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Brewing giants in a fix: Steve Hindy

May 20, 2015

Craft beer presents a huge dilemma for Anheuser-Busch InBev and MillerCoors, says Brooklyn Brewery founder Steve Hindy.

AB InBev and MillerCoors have lost volume of more than 20 million barrels a year since their respective mergers were completed in 2008, Hindy told the Australian Craft Brewers Conference in Melbourne this morning.

“That’s a great lake of beer,” he said.

Meanwhile, the craft segment has done the unthinkable and surpassed annual production of 22 million barrels, an 11 per cent share of the US craft beer market.

“Now we’ve set a goal of getting to 20 per cent by 2020,” Hindy said.

He said these market trends were very perplexing for brewing’s old guard, which are torn between stopping the decline of their flagship brands and investing in growth segments.

“They’ve got to defend their brands like Budweiser, which actually has lost volume every year since 1988, and they have to play in the craft segment,” he said.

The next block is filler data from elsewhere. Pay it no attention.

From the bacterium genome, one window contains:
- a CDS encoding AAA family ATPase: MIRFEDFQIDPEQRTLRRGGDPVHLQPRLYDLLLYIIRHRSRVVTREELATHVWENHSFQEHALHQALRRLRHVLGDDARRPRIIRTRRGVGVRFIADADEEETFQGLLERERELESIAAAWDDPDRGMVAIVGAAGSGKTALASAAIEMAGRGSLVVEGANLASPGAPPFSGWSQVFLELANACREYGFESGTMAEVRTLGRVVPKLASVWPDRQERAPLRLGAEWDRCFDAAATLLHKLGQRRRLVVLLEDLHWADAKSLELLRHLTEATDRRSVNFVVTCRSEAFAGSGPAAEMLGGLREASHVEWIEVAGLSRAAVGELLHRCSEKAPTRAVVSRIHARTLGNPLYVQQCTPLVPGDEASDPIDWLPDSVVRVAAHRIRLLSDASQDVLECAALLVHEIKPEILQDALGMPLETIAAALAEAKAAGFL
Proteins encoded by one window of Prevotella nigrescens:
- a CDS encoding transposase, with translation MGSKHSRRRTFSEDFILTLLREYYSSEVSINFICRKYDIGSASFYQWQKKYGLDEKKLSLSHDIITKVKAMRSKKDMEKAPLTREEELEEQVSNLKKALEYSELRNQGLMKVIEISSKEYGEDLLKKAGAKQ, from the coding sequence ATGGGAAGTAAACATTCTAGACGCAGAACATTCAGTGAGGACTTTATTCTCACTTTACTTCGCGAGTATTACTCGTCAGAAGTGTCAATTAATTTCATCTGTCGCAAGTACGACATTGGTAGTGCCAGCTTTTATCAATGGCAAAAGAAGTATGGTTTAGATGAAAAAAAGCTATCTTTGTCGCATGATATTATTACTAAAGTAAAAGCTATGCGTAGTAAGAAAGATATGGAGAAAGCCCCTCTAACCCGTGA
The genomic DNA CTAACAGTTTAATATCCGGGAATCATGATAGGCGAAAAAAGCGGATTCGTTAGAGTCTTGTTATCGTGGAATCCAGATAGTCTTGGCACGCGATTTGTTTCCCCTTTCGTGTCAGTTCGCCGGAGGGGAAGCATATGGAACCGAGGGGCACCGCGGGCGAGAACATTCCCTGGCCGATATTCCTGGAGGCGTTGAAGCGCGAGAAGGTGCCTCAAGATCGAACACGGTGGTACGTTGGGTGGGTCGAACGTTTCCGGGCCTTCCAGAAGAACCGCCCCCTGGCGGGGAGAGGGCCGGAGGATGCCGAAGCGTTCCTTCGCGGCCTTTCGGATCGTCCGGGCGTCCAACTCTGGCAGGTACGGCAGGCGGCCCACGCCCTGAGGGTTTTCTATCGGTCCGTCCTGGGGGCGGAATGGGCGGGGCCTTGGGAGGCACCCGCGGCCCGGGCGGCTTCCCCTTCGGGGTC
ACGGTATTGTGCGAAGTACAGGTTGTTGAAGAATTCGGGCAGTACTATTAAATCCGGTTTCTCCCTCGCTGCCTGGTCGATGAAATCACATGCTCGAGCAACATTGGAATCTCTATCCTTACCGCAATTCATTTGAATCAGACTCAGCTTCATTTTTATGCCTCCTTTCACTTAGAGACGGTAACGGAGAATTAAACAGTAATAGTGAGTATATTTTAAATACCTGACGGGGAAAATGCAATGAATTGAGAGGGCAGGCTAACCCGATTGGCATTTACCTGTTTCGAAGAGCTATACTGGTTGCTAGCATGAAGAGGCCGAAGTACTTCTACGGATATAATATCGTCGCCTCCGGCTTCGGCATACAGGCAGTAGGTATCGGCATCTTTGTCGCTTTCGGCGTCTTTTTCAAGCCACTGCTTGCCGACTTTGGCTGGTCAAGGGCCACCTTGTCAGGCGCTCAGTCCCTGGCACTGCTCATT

“I think the craft segment is a real dilemma for them because the more money they put into the craft segment, the more mainstream beer drinkers they introduce to craft beer.

“Eventually those people are going to drink Brooklyn or one of your beers,” he told brewers at the conference.

“I think it’s such a tricky problem for the big brewers.”

Brooklyn Brewery co-founder Steve Hindy

Brooklyn Brewery co-founder Steve Hindy

Hindy scotched ongoing talk in the US media about a “craft beer bubble”.

“They are saying it now in America, I think it’s been a constant for my last 30 years in the business,” he said.

Australia can follow suit
Hindy said the numbers demonstrate that Australian craft brewers can achieve the rapid growth seen by their US counterparts, which as recently as 2003 had a similar three to four per cent market share.

“For every brewer in the US there’s 92,000 people. In the UK, for every brewery there are 43,000 people. In Germany it’s 60,000 people for every brewery,” he said.

“I did the number for Australia based on 250 brewers and 23 million population, and that’s 92,000 people per brewery.

“You’ve got what it takes to get up to ten per cent and beyond. But I think you really need a strong association and more events like this to really pull together and make that happen,” he told the brewers.

Read more:
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